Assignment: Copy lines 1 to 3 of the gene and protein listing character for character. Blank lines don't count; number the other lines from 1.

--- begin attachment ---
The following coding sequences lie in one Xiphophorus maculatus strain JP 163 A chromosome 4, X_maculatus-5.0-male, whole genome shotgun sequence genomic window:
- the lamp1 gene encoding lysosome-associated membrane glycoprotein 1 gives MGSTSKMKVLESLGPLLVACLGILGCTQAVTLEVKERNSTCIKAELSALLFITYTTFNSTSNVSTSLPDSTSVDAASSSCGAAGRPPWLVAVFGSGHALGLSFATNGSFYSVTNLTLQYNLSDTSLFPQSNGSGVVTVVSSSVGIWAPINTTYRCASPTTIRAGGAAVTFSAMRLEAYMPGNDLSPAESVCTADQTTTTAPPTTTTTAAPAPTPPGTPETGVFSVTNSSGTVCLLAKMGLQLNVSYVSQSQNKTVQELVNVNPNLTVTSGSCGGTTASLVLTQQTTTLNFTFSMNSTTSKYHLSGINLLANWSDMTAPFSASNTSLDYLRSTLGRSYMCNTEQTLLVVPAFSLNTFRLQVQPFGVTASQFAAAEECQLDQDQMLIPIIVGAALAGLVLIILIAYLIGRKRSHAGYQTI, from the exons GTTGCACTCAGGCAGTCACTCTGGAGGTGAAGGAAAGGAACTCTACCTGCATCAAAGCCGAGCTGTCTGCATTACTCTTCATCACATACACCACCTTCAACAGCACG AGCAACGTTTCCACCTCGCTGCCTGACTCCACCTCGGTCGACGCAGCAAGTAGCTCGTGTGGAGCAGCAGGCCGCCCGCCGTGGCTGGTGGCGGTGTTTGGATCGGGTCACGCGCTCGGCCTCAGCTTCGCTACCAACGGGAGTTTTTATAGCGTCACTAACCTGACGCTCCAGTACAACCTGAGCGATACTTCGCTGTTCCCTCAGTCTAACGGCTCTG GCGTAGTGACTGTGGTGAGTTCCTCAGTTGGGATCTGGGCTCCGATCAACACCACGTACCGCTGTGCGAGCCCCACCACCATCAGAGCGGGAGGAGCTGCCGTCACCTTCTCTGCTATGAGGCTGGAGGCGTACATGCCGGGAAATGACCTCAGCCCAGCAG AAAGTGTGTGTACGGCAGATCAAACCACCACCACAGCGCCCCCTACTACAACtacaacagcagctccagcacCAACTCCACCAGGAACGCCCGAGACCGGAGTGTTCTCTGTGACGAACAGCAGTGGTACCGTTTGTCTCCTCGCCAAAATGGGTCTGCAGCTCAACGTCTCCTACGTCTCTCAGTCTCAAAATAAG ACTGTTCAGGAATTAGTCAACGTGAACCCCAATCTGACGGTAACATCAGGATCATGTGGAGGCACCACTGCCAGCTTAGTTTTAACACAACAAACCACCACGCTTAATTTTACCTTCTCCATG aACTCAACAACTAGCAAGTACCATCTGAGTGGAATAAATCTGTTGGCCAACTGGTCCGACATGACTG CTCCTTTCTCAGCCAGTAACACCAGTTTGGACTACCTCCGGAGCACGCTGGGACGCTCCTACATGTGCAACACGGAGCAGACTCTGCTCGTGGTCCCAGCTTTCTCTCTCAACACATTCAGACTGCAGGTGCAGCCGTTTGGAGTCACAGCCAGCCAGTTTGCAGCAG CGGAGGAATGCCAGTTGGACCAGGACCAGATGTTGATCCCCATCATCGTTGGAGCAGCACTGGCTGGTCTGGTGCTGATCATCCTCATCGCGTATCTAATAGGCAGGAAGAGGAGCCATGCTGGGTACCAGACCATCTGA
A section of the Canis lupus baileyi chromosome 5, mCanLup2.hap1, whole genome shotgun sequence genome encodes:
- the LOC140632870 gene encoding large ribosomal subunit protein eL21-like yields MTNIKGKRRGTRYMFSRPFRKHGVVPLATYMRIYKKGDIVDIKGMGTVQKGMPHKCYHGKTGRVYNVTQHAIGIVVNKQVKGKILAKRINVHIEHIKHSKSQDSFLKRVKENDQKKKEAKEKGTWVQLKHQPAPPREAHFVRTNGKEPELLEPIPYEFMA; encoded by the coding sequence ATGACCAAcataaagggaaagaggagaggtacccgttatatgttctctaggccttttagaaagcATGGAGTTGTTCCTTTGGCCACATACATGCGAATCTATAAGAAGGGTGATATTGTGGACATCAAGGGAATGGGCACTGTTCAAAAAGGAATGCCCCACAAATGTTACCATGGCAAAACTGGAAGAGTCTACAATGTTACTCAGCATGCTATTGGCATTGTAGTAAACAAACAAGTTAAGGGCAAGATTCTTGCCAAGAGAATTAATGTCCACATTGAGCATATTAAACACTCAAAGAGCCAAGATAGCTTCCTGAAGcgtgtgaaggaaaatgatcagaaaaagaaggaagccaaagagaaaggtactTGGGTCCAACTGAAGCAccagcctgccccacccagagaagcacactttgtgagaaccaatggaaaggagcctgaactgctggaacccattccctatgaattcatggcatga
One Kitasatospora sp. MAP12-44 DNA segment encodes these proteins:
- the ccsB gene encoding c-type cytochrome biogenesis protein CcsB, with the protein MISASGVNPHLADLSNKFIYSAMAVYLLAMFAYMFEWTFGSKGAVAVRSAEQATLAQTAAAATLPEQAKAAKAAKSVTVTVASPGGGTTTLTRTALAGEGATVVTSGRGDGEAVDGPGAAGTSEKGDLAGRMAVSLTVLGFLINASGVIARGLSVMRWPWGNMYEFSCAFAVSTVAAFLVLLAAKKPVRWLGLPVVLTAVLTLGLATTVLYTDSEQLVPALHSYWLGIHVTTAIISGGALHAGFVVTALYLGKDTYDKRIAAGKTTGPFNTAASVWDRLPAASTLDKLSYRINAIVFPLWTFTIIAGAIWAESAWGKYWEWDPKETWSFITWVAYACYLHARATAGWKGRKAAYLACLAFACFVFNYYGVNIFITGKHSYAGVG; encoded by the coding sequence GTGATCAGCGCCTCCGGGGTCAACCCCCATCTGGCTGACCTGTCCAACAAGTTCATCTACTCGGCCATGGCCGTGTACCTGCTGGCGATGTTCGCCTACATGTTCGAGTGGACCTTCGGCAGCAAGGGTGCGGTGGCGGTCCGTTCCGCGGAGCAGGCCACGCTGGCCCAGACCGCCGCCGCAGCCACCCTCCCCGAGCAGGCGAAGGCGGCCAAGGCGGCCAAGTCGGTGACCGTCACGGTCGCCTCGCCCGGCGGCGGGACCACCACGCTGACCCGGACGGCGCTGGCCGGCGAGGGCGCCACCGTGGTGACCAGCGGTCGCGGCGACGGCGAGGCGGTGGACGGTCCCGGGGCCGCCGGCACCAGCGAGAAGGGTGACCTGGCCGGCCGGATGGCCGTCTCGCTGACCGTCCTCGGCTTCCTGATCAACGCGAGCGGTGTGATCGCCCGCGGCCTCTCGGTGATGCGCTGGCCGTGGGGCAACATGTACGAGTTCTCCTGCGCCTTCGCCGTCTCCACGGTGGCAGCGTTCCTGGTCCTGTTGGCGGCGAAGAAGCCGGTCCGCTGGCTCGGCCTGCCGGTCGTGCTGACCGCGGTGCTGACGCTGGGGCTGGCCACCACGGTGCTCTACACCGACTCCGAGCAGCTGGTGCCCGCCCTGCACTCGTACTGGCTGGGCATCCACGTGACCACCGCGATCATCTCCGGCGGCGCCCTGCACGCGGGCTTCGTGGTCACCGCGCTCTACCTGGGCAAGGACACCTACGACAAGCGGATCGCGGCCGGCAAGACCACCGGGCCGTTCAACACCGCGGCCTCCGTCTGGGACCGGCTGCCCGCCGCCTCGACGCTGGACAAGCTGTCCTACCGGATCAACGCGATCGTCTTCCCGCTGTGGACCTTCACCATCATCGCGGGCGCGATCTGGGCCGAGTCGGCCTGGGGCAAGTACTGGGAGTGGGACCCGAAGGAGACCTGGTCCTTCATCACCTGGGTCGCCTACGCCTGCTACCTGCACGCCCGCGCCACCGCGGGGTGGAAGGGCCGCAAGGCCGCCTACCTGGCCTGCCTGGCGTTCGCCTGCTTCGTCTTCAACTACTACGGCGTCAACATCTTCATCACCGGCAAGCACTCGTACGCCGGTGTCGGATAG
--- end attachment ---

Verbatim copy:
The following coding sequences lie in one Xiphophorus maculatus strain JP 163 A chromosome 4, X_maculatus-5.0-male, whole genome shotgun sequence genomic window:
- the lamp1 gene encoding lysosome-associated membrane glycoprotein 1 gives MGSTSKMKVLESLGPLLVACLGILGCTQAVTLEVKERNSTCIKAELSALLFITYTTFNSTSNVSTSLPDSTSVDAASSSCGAAGRPPWLVAVFGSGHALGLSFATNGSFYSVTNLTLQYNLSDTSLFPQSNGSGVVTVVSSSVGIWAPINTTYRCASPTTIRAGGAAVTFSAMRLEAYMPGNDLSPAESVCTADQTTTTAPPTTTTTAAPAPTPPGTPETGVFSVTNSSGTVCLLAKMGLQLNVSYVSQSQNKTVQELVNVNPNLTVTSGSCGGTTASLVLTQQTTTLNFTFSMNSTTSKYHLSGINLLANWSDMTAPFSASNTSLDYLRSTLGRSYMCNTEQTLLVVPAFSLNTFRLQVQPFGVTASQFAAAEECQLDQDQMLIPIIVGAALAGLVLIILIAYLIGRKRSHAGYQTI, from the exons GTTGCACTCAGGCAGTCACTCTGGAGGTGAAGGAAAGGAACTCTACCTGCATCAAAGCCGAGCTGTCTGCATTACTCTTCATCACATACACCACCTTCAACAGCACG AGCAACGTTTCCACCTCGCTGCCTGACTCCACCTCGGTCGACGCAGCAAGTAGCTCGTGTGGAGCAGCAGGCCGCCCGCCGTGGCTGGTGGCGGTGTTTGGATCGGGTCACGCGCTCGGCCTCAGCTTCGCTACCAACGGGAGTTTTTATAGCGTCACTAACCTGACGCTCCAGTACAACCTGAGCGATACTTCGCTGTTCCCTCAGTCTAACGGCTCTG GCGTAGTGACTGTGGTGAGTTCCTCAGTTGGGATCTGGGCTCCGATCAACACCACGTACCGCTGTGCGAGCCCCACCACCATCAGAGCGGGAGGAGCTGCCGTCACCTTCTCTGCTATGAGGCTGGAGGCGTACATGCCGGGAAATGACCTCAGCCCAGCAG AAAGTGTGTGTACGGCAGATCAAACCACCACCACAGCGCCCCCTACTACAACtacaacagcagctccagcacCAACTCCACCAGGAACGCCCGAGACCGGAGTGTTCTCTGTGACGAACAGCAGTGGTACCGTTTGTCTCCTCGCCAAAATGGGTCTGCAGCTCAACGTCTCCTACGTCTCTCAGTCTCAAAATAAG ACTGTTCAGGAATTAGTCAACGTGAACCCCAATCTGACGGTAACATCAGGATCATGTGGAGGCACCACTGCCAGCTTAGTTTTAACACAACAAACCACCACGCTTAATTTTACCTTCTCCATG aACTCAACAACTAGCAAGTACCATCTGAGTGGAATAAATCTGTTGGCCAACTGGTCCGACATGACTG CTCCTTTCTCAGCCAGTAACACCAGTTTGGACTACCTCCGGAGCACGCTGGGACGCTCCTACATGTGCAACACGGAGCAGACTCTGCTCGTGGTCCCAGCTTTCTCTCTCAACACATTCAGACTGCAGGTGCAGCCGTTTGGAGTCACAGCCAGCCAGTTTGCAGCAG CGGAGGAATGCCAGTTGGACCAGGACCAGATGTTGATCCCCATCATCGTTGGAGCAGCACTGGCTGGTCTGGTGCTGATCATCCTCATCGCGTATCTAATAGGCAGGAAGAGGAGCCATGCTGGGTACCAGACCATCTGA
A section of the Canis lupus baileyi chromosome 5, mCanLup2.hap1, whole genome shotgun sequence genome encodes: